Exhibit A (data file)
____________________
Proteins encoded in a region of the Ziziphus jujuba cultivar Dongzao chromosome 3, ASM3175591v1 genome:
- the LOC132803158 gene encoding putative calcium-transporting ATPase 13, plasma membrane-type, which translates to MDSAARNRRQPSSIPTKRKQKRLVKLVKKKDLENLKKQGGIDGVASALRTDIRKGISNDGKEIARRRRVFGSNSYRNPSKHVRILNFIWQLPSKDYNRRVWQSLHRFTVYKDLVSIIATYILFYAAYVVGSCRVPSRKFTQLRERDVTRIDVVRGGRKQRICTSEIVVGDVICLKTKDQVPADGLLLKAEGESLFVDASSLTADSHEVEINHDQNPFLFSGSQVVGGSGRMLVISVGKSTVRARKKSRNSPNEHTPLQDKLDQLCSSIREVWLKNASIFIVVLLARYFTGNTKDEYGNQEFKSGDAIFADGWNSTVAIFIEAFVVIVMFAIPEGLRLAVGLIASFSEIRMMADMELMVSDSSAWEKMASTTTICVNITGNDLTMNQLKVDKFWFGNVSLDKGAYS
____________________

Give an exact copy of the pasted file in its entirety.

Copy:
Proteins encoded in a region of the Ziziphus jujuba cultivar Dongzao chromosome 3, ASM3175591v1 genome:
- the LOC132803158 gene encoding putative calcium-transporting ATPase 13, plasma membrane-type, which translates to MDSAARNRRQPSSIPTKRKQKRLVKLVKKKDLENLKKQGGIDGVASALRTDIRKGISNDGKEIARRRRVFGSNSYRNPSKHVRILNFIWQLPSKDYNRRVWQSLHRFTVYKDLVSIIATYILFYAAYVVGSCRVPSRKFTQLRERDVTRIDVVRGGRKQRICTSEIVVGDVICLKTKDQVPADGLLLKAEGESLFVDASSLTADSHEVEINHDQNPFLFSGSQVVGGSGRMLVISVGKSTVRARKKSRNSPNEHTPLQDKLDQLCSSIREVWLKNASIFIVVLLARYFTGNTKDEYGNQEFKSGDAIFADGWNSTVAIFIEAFVVIVMFAIPEGLRLAVGLIASFSEIRMMADMELMVSDSSAWEKMASTTTICVNITGNDLTMNQLKVDKFWFGNVSLDKGAYS